11. Our Work Is Not Finished • Outcomes from DOJ/USDA? • No report to Congress • DOJ would rather bring cases than write a report. • Deputy Assistant Attorney General Pozen: Information learned from the workshops affects “everything we do every day.” • Cases will be “infused” with what was learned through the workshops • DOJ/USDA formed close working relationship.

  12. Our Work Is Not Finished • Stage is set for Farm Bill mischief. • “Small producer/small farmer” references could lead to misguided policies. • Future co-op consolidation and integration could quickly put us back in the DOJ crosshairs. • Let your members of Congress know that you support your dairy cooperative.

  13. Our Work Is Not Finished Senate Judiciary Committee Chairman Herb Kohl: The committee “will continue to examine competition in agricultural markets . . . Issues to be examined include consolidation in agricultural sector, dairy market concentration, and competition in the market for genetically modified seeds.”

  14. Dairy Policy & Directors’Leadership Conference

  15. Agricultural Antitrust Issues Peter S. Janzen Senior Vice President and General Counsel Land O’Lakes, Inc. April 5, 2011

  16. Agricultural Antitrust Issues • Increased DOJ focus • Increased Private Party Litigation • Mushrooms • Eggs • Potatoes • Litigation has targeted businesses that are using Capper-Volstead as an exemption from antitrust laws and that involve some form of supply management.

  17. Mushrooms Antitrust Litigation • DOJ investigation resulted in a consent decree prohibiting certain forms of “supply management”. • Private party litigation followed the government action and focused on the Capper-Volstead status of the cooperative. • Court determined that the existence of a single non-producer member of the cooperative eliminated the Capper-Volstead protection.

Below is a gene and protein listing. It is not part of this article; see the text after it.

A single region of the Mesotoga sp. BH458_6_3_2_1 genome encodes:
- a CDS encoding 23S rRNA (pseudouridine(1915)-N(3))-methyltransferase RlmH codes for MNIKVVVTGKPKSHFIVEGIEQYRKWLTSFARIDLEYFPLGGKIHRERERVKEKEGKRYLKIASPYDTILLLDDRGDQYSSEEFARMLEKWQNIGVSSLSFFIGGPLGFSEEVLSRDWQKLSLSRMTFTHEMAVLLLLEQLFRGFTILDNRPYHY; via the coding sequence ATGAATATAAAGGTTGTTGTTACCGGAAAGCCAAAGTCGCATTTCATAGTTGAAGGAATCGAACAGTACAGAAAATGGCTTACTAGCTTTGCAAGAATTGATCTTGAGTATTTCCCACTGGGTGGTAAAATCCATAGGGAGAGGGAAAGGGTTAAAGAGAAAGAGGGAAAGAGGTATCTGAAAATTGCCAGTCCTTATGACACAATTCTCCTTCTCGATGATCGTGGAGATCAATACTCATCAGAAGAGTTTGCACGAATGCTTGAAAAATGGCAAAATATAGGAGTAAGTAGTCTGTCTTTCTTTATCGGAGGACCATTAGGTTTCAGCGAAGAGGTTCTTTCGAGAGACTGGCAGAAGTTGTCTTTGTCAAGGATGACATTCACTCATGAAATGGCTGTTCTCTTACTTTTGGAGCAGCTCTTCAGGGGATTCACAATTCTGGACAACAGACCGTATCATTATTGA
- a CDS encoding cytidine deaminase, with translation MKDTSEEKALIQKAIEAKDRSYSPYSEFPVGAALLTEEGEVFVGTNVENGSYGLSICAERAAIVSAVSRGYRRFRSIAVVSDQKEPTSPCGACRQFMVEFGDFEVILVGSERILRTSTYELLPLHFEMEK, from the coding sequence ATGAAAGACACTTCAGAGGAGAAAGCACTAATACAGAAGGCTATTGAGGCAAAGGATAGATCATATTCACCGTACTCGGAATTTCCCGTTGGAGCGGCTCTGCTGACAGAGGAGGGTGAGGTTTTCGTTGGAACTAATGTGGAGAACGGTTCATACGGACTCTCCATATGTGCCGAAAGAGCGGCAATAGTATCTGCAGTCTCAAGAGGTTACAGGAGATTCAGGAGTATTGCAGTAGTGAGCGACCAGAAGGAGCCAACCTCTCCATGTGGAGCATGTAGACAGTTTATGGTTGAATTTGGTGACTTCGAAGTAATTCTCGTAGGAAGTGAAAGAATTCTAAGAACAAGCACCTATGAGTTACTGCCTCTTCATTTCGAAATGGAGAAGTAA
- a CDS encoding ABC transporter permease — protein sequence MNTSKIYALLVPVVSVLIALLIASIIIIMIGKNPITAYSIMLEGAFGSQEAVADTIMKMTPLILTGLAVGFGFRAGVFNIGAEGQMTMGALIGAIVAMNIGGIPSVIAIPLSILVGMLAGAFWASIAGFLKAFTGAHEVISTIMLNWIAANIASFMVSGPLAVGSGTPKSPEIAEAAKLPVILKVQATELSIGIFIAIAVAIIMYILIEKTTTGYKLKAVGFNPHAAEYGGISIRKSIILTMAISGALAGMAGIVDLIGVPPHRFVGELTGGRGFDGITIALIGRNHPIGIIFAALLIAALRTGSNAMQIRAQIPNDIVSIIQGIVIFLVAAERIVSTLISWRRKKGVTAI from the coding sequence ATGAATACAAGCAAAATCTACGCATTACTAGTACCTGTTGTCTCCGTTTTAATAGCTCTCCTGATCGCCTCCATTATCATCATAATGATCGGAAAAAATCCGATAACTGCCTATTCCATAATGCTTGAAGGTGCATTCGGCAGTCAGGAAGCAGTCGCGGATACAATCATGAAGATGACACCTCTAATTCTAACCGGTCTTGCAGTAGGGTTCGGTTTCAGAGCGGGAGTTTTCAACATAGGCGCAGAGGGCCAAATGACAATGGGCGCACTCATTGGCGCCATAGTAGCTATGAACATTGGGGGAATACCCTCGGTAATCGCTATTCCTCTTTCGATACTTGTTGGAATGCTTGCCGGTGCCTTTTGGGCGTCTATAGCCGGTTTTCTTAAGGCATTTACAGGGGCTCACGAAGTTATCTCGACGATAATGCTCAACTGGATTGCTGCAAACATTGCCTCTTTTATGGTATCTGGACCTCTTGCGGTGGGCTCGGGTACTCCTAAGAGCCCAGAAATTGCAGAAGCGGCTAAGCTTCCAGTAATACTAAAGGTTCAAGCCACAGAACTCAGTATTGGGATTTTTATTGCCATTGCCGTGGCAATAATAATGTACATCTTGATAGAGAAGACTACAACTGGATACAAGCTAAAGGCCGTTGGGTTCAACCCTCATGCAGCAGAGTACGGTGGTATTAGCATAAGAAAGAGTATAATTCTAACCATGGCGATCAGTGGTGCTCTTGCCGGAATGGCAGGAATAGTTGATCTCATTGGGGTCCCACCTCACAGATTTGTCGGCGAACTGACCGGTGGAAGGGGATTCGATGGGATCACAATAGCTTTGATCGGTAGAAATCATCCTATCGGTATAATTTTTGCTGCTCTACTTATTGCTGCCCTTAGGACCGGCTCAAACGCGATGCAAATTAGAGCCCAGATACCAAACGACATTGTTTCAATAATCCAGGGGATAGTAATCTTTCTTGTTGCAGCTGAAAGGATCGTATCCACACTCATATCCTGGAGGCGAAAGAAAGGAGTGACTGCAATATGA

18. Eggs Antitrust Litigation • Allegations that the cooperative formed by members of the egg industry does not meet the requirements of Capper-Volstead – so no antitrust exemption. • Allegations that the “supply management” programs engaged in by the egg industry are not exempt from antitrust liability even if Capper-Volstead protection is available.

  19. Potatoes Antitrust Litigation • Allegations that the “supply management” program engaged in by the cooperative formed by members of the potato industry is not exempt from antitrust liability even if Capper-Volstead protection is available.

  20. Questions that Arise from Litigation • What is a producer? • Is an integrated entity still a producer? • What steps should a cooperative take to ensure that its members are producers? • Can a cooperative lawfully limit its members’ output?

  21. What is a Producer? • Persons engaged in the production of agricultural products as farmers, planters, ranchmen, dairymen or nut or fruit growers. • Till the soil or raise the animal.

  22. Is an Integrated Producer a Producer? • If a person or entity engages only in processing activities, would not meet Capper-Volstead definition of a producer. • Producer, but vertically integrated as a producer. • Vertically integrated and purchase significant quantity of products from third parties.

  23. Steps a Cooperative Should Take • Annual certification from each member. • Including any entity utilizing Capper-Volstead protection (trade association, bargaining association, marketing agency. • Federated cooperative – certification of a members’ members. • Who actually owns agricultural production assets. • Bylaw – automatic termination without notice, of membership if not a producer. • Do not identify anyone as a member (associate member, member or the like) if not a producer.

  24. Supply Management • Producers and Capper-Volstead cooperatives may act together to collectively process, prepare for market, handle and market agricultural products of its members. • Act as a single entity • Pricing not expressly allowed as a collective activity.

  25. Questions?